March 31, 2014 Slideshows

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Ten Enduring Conspiracy Thrillers 

With the approaching release this week of Captain America: The Winter Soldier, many critics, including L.A. Weekly’s own Amy Nicholson, have noted the film’s similarities (starting with the obvious: Robert Redford) to the string of conspiracy thrillers that dominated American cinema during the 1970s. With that in mind, we’ve compiled a list of ten of the most enduring entries in the genre -- most of them coming from the ‘70s, but with a few early-‘80s holdouts added in for good measure. This is by no means an exclusive list, and more recent films like Roger Donaldson’s No Way Out (1987), Jacques Rivette’s Secret Defense (1998), Tony Scott’s Enemy of the State (1998), Stephen Gaghan’s Syriana (2005), and Redford’s own The Company You Keep (2012) speak to how well the genre has sustained itself over time. Words by Danny King.
"Klute (1971)

The first entry in director Alan J. Pakula's celebrated conspiracy/paranoia trilogy, this missing-person mystery, photographed by the great Gordon Willis, teams a small-town Pennsylvania detective (
"Chinatown (1974)

Much like a few later titles on this list, Roman Polanski's classic yarn, taken from a canonical Robert Towne screenplay, overlays elements of film noir with conspiratorial foreboding. Starring
"The Conversation (1974)

Starring Gene Hackman (who will appear again later on this list), and released the same year as The Godfather: Part II, this Francis Ford Coppola-directed exercise in audio surveil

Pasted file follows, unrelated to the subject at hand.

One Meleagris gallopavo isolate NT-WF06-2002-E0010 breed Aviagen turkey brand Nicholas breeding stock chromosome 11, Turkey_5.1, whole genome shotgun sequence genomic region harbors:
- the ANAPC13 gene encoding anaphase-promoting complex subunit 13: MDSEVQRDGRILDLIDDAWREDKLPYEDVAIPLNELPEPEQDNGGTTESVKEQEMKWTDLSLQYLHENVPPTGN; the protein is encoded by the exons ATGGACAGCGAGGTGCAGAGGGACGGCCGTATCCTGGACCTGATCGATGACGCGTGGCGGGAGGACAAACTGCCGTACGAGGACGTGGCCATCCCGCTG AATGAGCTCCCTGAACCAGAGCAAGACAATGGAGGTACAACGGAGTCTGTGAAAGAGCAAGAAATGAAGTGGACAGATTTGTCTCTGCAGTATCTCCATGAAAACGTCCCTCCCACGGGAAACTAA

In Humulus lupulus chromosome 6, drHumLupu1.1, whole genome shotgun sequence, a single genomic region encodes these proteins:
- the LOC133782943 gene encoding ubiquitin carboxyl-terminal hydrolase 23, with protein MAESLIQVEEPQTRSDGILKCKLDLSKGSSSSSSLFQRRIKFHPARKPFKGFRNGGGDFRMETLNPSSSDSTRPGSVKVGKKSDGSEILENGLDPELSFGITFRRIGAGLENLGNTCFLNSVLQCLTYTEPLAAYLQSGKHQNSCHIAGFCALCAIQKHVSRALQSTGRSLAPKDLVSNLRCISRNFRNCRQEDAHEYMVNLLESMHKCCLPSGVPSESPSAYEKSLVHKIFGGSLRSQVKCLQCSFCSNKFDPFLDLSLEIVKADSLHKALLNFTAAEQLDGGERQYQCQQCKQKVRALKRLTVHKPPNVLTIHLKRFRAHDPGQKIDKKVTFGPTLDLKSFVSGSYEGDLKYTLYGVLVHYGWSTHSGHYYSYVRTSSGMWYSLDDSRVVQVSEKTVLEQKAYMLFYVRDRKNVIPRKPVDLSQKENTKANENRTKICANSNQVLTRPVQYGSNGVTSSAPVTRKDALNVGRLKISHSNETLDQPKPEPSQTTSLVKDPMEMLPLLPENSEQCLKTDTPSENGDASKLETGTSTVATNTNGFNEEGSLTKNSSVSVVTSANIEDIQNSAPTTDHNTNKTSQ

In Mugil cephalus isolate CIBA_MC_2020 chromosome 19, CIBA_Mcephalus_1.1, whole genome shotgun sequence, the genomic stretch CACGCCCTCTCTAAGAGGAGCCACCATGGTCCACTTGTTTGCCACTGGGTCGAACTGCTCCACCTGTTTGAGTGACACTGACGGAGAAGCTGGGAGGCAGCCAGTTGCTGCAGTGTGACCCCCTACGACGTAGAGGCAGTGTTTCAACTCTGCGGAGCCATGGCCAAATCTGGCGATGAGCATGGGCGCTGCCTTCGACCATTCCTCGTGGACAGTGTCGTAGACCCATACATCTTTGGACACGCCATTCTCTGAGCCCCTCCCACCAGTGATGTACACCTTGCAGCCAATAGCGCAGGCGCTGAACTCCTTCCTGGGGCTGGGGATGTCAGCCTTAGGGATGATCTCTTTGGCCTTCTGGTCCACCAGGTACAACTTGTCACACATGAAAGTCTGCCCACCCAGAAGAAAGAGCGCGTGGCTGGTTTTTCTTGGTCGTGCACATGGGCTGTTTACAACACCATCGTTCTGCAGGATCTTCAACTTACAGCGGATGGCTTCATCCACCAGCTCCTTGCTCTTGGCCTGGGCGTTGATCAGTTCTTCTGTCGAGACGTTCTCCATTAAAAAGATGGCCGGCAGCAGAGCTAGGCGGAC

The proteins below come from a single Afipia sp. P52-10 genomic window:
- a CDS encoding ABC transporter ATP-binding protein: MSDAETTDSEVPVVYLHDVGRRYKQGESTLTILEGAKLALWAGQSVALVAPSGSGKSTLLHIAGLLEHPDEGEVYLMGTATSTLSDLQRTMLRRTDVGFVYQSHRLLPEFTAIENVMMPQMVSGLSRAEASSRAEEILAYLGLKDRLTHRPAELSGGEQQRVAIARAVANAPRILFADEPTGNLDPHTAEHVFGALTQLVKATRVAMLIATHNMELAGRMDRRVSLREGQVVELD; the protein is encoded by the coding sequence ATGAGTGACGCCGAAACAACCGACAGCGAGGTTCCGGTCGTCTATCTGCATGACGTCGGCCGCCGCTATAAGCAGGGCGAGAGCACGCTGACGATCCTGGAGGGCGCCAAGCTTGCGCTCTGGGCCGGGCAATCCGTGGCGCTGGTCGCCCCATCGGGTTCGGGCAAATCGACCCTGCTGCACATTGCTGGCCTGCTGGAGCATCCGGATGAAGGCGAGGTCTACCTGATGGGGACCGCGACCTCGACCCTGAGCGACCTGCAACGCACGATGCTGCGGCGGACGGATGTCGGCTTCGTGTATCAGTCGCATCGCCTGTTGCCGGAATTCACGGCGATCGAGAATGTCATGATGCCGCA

"The Parallax View (1974)

Co-written by Lorenzo Semple Jr. (who passed away just last week), Alan J. Pakula's second crack at the conspiracy genre, again shot by Gordon Willis, tracks a Warren Beatty as a report
"Three Days of the Condor (1975)

Co-starring Winter Soldier's Robert Redford and Faye Dunaway, this Sydney Pollack film sports a killer hook: A diligent CIA researcher (Redford) returns from lunch to find
"Night Moves (1975)

Not to be confused with the forthcoming Kelly Reichardt film, this is actually one of director Arthur Penn's finest efforts, even though he's more often remembered for 1967's influential B
"All the President's Men (1976)

The third Pakula-Willis collaboration in the genre follows Washington Post journalists Carl Bernstein (Dustin Hoffman) and Bob Woodward (Redford) as they investigate the Wat
"Twilight's Last Gleaming (1977)

The final collaboration between director Robert Aldrich and star Burt Lancaster, this split-screen-heavy film is the only one they made together that wasn't a Western (the other
"Cutter's Way (1981)

Another selection suffering from a Vietnam hangover, director Ivan Passer's murder-mystery showcases phenomenal performances from its three main actors: John Heard, as a crippled, disillusio
"Blow Out (1981)

Itself influenced by the likes of Michelangelo Antonioni's 1966 Blow-Up and Coppola's The Conversation, Brian De Palma's political thriller involves a jaded sound recordist (John T
1/10
"Klute (1971)

The first entry in director Alan J. Pakula's celebrated conspiracy/paranoia trilogy, this missing-person mystery, photographed by the great Gordon Willis, teams a small-town Pennsylvania detective (

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